“Most mothers are
~ Harriet Beecher Stowe
While planning out our trip to Eureka Springs, I wanted us to have a ghostly excursion on the first day of driving. Zona and her mother’s story seemed like the exact type of journey a mother and daughter should take on a ghostly vacation. Plus, the cemetery is a little over three hours from my home and right off Interstate 64. It seemed like the perfect place to stop, give a wink to our vacation, and pay our respects to the Heaster family.
Mom and I visited both the cemetery and the historical marker.We left flowers for Zona and it appears that others do as well since there were already flowers placed on her grave. I actually forgot to snap a picture of our flowers and took pictures before placing them. I'm noting this because I'm a bit of an artificial-flowers-on-graves snob. :-/ Sorry!
Zona Heaster met a man named Edward Stribbling Trout Shue who had moved to Greenbrier County, West Virginia to work as a blacksmith. The two fell in love and married, even though Zona’s mother Mary Jane Heaster objected.
On January 23, 1897, Zona's body was found lying at the foot of the stairs, stretched out with her feet together and one hand on her stomach. The local doctor and coroner, George W. Knapp was summoned and arrived within an hour. Yet, by that time, Shue had already carried his Zona’s body upstairs to the bedroom. He had washed and dressed her for burial, something unusual for the time since it was customary for the women of the community to do this, not the husband. Zona was wearing a high-necked dress with a stiff collar. Shue had placed a veil over her face and remained by her side while Knapp examined the body. Each time that Knapp moved closer to Zona’s body, Shue would begin cradling his wife's head and sobbing. Knapp was only able to give a brief examination and noted that there were some bruising on the neck.
Zona's cause of death was listed as "everlasting faint” which was later changed to "childbirth". Knapp had been treating Zona for "female trouble" shortly before her death, but there was no documented pregnancy before her death.
Shue kept a vigil at the head of the open coffin which had been laid out in the Heaster’s house. His behavior was suspicious since he would grieve and them show great liveliness. Shue wouldn’t allow anyone close to the coffin. He rolled a sheet up and tucked it by Zona’s head explaining that this would help her rest. He also tied a large scarf around her neck noting that it had been Zona’s favorite.
As Zona’s body was being taken to the cemetery, some noticed that was an odd looseness to her head.
Zona’s mother, Mary Jane Heaster, was convinced that her son-in-law had murdered his wife. Sshe removed the sheet from inside the coffin and when she noticed a stain and washed it, the water ran red. Mrs. Heaster began to pray.
Zona was buried in the local cemetery now known as the Soule Chapel Methodist Cemetery. This wasn’t the easiest place to find. The Find a Grave website did not have the typical gps locations, nor did it have the address listed. Mostly when I searched about the story, I was directed to the historical marker but I’ll get to that in a minute. When I finally found the directions, this became our excursion on the way to the 1886 Crescent Hotel. We made our way to the cemetery by following several narrow, winding roads. One road was one lane and since we were going straight up a hill, I had to honk to make sure that we didn’t collide with another vehicle. Interestingly enough, we did not see any other vehicles on any of the roads heading to the cemetery. It’s that out of the way.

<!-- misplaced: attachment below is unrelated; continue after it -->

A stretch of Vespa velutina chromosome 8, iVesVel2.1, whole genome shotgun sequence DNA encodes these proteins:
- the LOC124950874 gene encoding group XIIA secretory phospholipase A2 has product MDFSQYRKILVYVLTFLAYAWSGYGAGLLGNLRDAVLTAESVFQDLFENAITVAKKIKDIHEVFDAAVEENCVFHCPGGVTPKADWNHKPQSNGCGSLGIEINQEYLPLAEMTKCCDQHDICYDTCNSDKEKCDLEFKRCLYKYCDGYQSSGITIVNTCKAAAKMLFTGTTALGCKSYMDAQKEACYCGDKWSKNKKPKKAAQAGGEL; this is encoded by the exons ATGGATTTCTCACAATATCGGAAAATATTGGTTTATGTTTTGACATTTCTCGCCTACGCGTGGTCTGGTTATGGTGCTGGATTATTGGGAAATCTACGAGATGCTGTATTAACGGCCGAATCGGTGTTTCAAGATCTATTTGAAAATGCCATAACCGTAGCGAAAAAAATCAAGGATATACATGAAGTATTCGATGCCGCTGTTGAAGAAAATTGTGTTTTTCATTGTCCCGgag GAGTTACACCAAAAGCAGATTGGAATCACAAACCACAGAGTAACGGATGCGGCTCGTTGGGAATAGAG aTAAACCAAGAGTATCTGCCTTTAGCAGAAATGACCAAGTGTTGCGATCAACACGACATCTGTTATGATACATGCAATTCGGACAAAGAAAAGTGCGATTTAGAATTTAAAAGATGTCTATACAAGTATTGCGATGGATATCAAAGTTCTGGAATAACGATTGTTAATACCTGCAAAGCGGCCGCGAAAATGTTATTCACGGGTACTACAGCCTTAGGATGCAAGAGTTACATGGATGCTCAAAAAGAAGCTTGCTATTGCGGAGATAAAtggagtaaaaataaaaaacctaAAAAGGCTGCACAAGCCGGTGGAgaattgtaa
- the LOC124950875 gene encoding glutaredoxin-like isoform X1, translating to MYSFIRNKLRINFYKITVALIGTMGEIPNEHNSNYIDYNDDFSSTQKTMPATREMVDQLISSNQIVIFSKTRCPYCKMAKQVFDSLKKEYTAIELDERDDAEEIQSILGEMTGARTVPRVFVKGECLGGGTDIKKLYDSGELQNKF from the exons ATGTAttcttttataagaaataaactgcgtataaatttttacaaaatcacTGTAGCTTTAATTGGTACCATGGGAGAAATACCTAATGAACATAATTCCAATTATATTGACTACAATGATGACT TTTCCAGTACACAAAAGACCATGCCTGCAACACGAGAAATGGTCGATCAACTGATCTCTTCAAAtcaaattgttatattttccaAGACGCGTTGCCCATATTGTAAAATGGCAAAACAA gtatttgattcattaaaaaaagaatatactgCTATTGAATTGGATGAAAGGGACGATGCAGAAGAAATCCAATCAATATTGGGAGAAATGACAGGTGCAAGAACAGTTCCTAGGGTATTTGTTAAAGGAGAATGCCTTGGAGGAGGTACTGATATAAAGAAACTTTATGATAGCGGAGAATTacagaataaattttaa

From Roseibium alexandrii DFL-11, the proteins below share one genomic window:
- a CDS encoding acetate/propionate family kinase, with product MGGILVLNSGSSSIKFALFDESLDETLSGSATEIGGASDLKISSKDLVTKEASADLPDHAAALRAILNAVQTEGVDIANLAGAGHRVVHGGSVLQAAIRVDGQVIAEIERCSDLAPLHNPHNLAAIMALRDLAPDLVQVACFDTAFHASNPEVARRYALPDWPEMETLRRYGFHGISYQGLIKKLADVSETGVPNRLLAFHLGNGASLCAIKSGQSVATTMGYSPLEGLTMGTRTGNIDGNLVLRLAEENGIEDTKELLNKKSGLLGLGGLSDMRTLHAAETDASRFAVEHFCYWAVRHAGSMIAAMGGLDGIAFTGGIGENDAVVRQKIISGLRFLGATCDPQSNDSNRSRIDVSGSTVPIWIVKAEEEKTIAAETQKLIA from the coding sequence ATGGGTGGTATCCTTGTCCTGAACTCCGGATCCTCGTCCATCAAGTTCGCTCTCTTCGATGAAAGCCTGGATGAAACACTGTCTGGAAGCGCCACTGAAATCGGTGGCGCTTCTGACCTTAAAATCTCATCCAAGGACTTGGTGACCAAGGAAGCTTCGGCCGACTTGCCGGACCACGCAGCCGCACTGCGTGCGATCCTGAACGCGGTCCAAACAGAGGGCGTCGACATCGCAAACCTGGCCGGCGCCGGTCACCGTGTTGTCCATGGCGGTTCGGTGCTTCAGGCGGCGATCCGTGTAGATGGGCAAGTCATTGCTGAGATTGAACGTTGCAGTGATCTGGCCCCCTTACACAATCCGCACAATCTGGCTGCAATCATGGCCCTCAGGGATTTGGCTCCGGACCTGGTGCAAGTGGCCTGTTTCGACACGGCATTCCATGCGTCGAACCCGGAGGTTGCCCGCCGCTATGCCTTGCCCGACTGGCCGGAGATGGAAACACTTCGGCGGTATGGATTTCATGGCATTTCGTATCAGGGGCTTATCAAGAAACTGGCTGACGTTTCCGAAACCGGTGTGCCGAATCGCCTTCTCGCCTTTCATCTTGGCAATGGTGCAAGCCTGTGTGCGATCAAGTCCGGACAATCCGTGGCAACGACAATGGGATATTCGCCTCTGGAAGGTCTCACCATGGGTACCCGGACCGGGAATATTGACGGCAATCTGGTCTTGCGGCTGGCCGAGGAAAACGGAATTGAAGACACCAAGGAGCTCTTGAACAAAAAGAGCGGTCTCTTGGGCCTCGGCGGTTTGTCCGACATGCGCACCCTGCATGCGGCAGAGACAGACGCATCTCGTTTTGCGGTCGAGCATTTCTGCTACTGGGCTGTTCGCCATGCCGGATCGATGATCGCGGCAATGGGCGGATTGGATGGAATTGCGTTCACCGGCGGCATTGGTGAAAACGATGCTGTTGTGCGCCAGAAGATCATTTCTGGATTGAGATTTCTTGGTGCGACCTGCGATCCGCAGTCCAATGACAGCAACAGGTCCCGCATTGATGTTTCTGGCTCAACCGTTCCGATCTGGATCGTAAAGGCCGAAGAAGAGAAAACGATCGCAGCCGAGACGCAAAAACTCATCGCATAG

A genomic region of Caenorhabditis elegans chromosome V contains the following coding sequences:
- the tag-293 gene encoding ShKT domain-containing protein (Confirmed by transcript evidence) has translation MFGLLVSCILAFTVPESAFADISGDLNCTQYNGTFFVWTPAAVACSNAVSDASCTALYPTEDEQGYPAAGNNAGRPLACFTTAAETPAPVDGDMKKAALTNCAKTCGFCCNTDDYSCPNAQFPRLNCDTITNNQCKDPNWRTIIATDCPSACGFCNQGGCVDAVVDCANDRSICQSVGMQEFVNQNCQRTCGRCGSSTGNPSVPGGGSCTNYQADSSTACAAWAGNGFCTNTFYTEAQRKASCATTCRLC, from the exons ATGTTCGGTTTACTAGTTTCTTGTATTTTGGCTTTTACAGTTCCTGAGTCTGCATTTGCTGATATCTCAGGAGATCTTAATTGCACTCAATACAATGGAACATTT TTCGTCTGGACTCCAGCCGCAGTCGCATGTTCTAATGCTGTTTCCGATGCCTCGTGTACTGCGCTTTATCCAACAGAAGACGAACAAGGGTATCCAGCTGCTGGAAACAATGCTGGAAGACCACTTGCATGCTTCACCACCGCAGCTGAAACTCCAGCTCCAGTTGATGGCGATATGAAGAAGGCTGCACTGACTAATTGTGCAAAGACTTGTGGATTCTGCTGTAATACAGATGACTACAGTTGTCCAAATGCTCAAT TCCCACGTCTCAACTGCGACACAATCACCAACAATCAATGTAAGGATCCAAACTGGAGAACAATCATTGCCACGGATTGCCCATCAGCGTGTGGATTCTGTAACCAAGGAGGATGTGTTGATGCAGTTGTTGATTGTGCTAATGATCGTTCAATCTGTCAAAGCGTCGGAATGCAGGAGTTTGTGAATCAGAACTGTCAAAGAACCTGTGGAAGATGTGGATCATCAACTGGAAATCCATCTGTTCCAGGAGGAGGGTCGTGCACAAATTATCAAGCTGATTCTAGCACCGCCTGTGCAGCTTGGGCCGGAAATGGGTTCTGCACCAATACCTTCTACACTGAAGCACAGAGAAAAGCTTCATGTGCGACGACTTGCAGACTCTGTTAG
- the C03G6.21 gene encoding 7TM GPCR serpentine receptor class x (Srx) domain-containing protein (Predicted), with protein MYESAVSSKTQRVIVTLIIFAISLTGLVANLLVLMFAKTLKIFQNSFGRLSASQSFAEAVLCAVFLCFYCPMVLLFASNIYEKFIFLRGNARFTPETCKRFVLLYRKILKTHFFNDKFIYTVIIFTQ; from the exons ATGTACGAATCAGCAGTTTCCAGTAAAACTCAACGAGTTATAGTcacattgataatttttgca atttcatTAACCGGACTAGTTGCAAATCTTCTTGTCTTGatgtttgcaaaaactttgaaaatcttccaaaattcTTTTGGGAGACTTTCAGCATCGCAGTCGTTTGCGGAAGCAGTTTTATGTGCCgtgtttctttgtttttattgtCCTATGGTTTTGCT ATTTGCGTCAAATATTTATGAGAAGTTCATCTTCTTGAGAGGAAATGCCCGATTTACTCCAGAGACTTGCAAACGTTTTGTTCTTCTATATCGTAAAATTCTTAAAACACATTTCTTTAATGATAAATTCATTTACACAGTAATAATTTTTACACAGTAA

After her death, Zona appeared to her mother in a dream and stated that Shue was a cruel man who abused her. He had attacked her and broke her neck. Some legends note that to prove this the ghost turned its head around until it was facing backwards.
Mrs. Heaster went to the prosecutor, John Alfred Preston, and convinced him to reopen the case of her daughter's death. Preston sent deputies to interview Dr. Knapp who explained that he had been unable to complete a thorough examination of the body. The statement was sufficient justification for an autopsy, and Zona’s body was exhumed and examined on February 22, 1897 in the local one-room schoolhouse.
The autopsy showed that Zona's neck had indeed been broken. The report was published on March 9, 1897 and read, "The discovery was made that the neck was broken and the windpipe mashed. On the throat were the marks of fingers indicating that she had been choked. The neck was dislocated between the first and second vertebrae. The ligaments were torn and ruptured. The windpipe had been crushed at a point in front of the neck." Shue was arrested and charged with the murder of his wife.
The trial began in June and Zona’s mother was their main witness. Preston tried to avoid the ghostly sightings but Shue's lawyer focused on this during cross-examination. The judge found it difficult to instruct the jury to disregard the story of the ghost, and many people in the community seemed to believe it. Consequently, Shue was found guilty of murder and sentenced to life in prison.
The state of West Virginia has erected a state historical marker on Route 60, a few miles away from the cemetery.
The cemetery is out in the middle of some serious rural country! The graveyard is old and quite uneven. I worried about my mother walking but she seemed more annoyed by the hot sun beating down on us and having left her hat in the car.
The grass was maintained but many of the stones were in need of repair, including Zona’s mother’s gravestone which was broken and propped up. Zona’s grave is near the middle of the graveyard toward the back. It appears to be a large, newer marker.
The story of the Greenbrier Ghost has been adapted to the stage. Jan Buttram's play Zona (1998) and Cathey Sawyer and Joe Buttram’s The Greenbrier Ghost (2003).